Dutch ‘Amazon’ Bol.com ‘flooded with AI-generated books’

Dutch ‘Amazon’ Bol.com ‘flooded with AI-generated books’

At least ten books a day appear on Bol.com, courtesy of AI

by Suswati Basu
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Bol.com, one of the Netherlands’ leading online marketplaces, is currently inundated with a vast array of books created with the assistance of artificial intelligence (AI), reveals recent research conducted by BNR.

From comprehensive Bangkok travel guides to specialised sugar-free diet cookbooks, Bol.com’s digital shelves are teeming with AI-generated literary offerings. These titles, available in both digital and hard copy formats, are priced from a few euros to over twenty euros per book.

The proliferation of AI-generated books on Bol.com

The presence of AI-authored books was first brought to public attention when The New York Times discovered similar offerings on the American online retail giant, Amazon, just last month. BNR’s investigation revealed that Bol.com, too, is grappling with a deluge of automatically generated publications.

Read: Rory Cellan-Jones calls Amazon AI-generated bio ‘utter tosh’

Employing detection tool Originality.ai, they were able to assess the likelihood that a text was AI-created for their research. Randomly selected passages from several books were subjected to scrutiny, resulting in the identification of dozens of titles unequivocally authored by AI, predominantly in English, but occasionally in Dutch as well.

This discovery appears to be merely the tip of the iceberg. Authors of AI-generated titles often possess a portfolio of similar books to their name. The total count of AI books on Bol.com likely reaches into the hundreds, with the company itself claiming to lack insights into the precise quantity. The oldest AI-generated titles identified by BNR date back to October of the previous year.

Authors and AI: from Auke de Haan to anonymous creators

Surprisingly, the majority of these books make no mention of AI involvement in their creation. Many authors opt to publish under pseudonyms, making them difficult to trace, and contact information is frequently absent. A few, however, publish under their real names.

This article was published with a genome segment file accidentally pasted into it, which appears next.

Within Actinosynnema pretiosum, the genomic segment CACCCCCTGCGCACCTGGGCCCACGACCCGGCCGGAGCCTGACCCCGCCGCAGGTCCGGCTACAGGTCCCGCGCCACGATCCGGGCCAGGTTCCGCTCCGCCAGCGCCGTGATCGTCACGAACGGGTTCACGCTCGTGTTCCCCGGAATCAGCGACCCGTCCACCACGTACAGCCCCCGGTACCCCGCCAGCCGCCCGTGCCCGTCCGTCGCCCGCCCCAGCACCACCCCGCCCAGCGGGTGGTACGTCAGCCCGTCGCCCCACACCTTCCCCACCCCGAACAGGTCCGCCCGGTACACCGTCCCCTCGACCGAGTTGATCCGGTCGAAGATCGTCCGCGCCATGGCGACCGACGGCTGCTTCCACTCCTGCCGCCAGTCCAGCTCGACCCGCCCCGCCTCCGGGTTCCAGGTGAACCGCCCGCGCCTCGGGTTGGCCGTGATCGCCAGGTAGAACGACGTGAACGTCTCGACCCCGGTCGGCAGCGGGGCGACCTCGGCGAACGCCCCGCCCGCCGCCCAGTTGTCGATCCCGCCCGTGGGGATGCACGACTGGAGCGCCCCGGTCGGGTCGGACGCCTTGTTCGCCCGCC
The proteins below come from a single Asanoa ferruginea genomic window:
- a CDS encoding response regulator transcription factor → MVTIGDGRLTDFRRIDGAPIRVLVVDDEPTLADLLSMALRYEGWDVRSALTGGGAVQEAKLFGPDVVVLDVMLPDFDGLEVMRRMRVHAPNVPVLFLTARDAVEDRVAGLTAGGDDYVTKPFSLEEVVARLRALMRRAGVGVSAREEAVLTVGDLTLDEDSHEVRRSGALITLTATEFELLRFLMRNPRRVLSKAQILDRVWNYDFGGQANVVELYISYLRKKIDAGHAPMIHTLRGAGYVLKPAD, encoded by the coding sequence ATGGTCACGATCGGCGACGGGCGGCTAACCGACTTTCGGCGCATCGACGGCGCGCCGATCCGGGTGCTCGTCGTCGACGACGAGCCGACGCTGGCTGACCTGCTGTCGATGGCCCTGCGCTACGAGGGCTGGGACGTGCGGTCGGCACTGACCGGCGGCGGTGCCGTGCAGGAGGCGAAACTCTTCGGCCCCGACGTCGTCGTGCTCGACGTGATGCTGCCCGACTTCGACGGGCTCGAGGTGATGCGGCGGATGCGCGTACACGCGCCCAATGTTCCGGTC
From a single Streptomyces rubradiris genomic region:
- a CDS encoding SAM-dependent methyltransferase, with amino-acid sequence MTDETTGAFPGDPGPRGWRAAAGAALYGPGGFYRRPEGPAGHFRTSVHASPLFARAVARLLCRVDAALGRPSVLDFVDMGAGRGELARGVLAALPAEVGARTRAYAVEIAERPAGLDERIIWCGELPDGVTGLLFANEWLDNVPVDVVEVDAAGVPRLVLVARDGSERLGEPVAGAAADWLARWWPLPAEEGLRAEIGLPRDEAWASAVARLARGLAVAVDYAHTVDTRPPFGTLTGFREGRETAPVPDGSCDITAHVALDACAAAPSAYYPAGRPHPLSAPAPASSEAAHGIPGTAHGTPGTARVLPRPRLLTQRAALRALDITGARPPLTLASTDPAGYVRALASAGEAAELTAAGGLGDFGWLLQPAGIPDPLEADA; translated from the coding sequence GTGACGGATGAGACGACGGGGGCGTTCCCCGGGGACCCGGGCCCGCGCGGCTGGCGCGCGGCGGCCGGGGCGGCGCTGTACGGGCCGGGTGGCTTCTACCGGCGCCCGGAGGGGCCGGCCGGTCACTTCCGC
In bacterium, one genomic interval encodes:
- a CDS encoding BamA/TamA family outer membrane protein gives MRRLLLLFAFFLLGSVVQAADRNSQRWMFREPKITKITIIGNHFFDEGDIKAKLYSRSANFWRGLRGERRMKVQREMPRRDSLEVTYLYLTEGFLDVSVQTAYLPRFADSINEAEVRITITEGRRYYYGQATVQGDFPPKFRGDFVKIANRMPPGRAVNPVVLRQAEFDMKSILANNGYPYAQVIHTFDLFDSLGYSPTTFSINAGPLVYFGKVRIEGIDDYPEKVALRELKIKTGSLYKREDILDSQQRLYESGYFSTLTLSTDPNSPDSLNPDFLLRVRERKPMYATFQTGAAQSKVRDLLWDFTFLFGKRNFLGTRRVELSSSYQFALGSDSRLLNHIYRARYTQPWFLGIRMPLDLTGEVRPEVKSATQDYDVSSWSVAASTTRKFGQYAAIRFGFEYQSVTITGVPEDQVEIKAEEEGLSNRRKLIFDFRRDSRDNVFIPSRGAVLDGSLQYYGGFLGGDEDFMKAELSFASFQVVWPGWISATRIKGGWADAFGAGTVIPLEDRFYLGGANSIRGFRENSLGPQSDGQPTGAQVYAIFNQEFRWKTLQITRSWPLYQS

Read: Amazon’s AI-written mushroom foraging books could be ‘life or death’

One notable case is Auke de Haan, a 25-year-old author from Friesland, who has released nearly 300 titles. Initially, he penned his books manually but switched to using ChatGPT to increase his output. De Haan remarks, “If I need a story, I just ask ChatGPT. I specify the word count and writing style.”

However, De Haan is a rarity in that he reviews his texts for accuracy before publication. Some authors on Bol.com take a different approach, rushing to produce books within minutes, such as cookbooks by individuals with no culinary expertise, all in the pursuit of quick profits.

The quality of most AI-generated books is notably subpar, featuring grainy cover images, sparse illustrations, and large fonts to pad page counts, even incorrect grammar and errant capitalisation. The content within also varies from basic to bizarre, with one Amsterdam travel guide claiming that residents must demonstrate their ability to escape from a sinking car to obtain a driver’s license.

The debate over quality, legality, and future implications

Experts are raising concerns about the business model adopted by AI authors. Tech lawyer Menno Weij highlights potential legal risks, including copyright infringement. He told BNR that ChatGPT can produce erroneous information, stating, “Language models can hallucinate. If not reviewed, this poses problems for both authors and platforms like Bol.com.”

In the US, the influx of AI-generated titles has sparked a conflict between the Authors Guild and Amazon. To address authors’ concerns, Amazon recently implemented new rules that require publishers to disclose whether their books were created with AI.

As of this writing, Bol.com has not implemented any measures against AI-generated books. However, the company responded, acknowledging that it is navigating a nascent social issue and is actively monitoring developments. Bol.com is also in discussions with other stakeholders in the book industry, including publishers and the Royal Booksellers’ Union (Koninklijke Boekverkopersbond), to determine its future approach.

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